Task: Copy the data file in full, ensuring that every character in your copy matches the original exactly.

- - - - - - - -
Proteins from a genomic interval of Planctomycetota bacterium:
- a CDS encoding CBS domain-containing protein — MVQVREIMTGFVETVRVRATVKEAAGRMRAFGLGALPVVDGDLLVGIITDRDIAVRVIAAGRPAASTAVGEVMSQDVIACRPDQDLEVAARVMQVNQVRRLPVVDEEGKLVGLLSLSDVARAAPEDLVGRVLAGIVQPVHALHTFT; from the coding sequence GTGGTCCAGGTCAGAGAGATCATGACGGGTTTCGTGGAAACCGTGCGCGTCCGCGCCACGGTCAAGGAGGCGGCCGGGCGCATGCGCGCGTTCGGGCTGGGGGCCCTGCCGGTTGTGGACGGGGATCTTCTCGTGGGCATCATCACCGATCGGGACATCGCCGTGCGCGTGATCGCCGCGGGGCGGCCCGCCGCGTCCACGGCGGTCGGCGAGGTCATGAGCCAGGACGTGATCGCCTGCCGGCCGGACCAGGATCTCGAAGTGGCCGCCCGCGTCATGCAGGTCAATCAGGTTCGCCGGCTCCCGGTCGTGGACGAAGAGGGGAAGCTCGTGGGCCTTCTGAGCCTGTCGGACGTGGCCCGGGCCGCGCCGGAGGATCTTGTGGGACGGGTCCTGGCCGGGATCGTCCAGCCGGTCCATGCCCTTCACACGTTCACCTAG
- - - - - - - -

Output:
Proteins from a genomic interval of Planctomycetota bacterium:
- a CDS encoding CBS domain-containing protein — MVQVREIMTGFVETVRVRATVKEAAGRMRAFGLGALPVVDGDLLVGIITDRDIAVRVIAAGRPAASTAVGEVMSQDVIACRPDQDLEVAARVMQVNQVRRLPVVDEEGKLVGLLSLSDVARAAPEDLVGRVLAGIVQPVHALHTFT; from the coding sequence GTGGTCCAGGTCAGAGAGATCATGACGGGTTTCGTGGAAACCGTGCGCGTCCGCGCCACGGTCAAGGAGGCGGCCGGGCGCATGCGCGCGTTCGGGCTGGGGGCCCTGCCGGTTGTGGACGGGGATCTTCTCGTGGGCATCATCACCGATCGGGACATCGCCGTGCGCGTGATCGCCGCGGGGCGGCCCGCCGCGTCCACGGCGGTCGGCGAGGTCATGAGCCAGGACGTGATCGCCTGCCGGCCGGACCAGGATCTCGAAGTGGCCGCCCGCGTCATGCAGGTCAATCAGGTTCGCCGGCTCCCGGTCGTGGACGAAGAGGGGAAGCTCGTGGGCCTTCTGAGCCTGTCGGACGTGGCCCGGGCCGCGCCGGAGGATCTTGTGGGACGGGTCCTGGCCGGGATCGTCCAGCCGGTCCATGCCCTTCACACGTTCACCTAG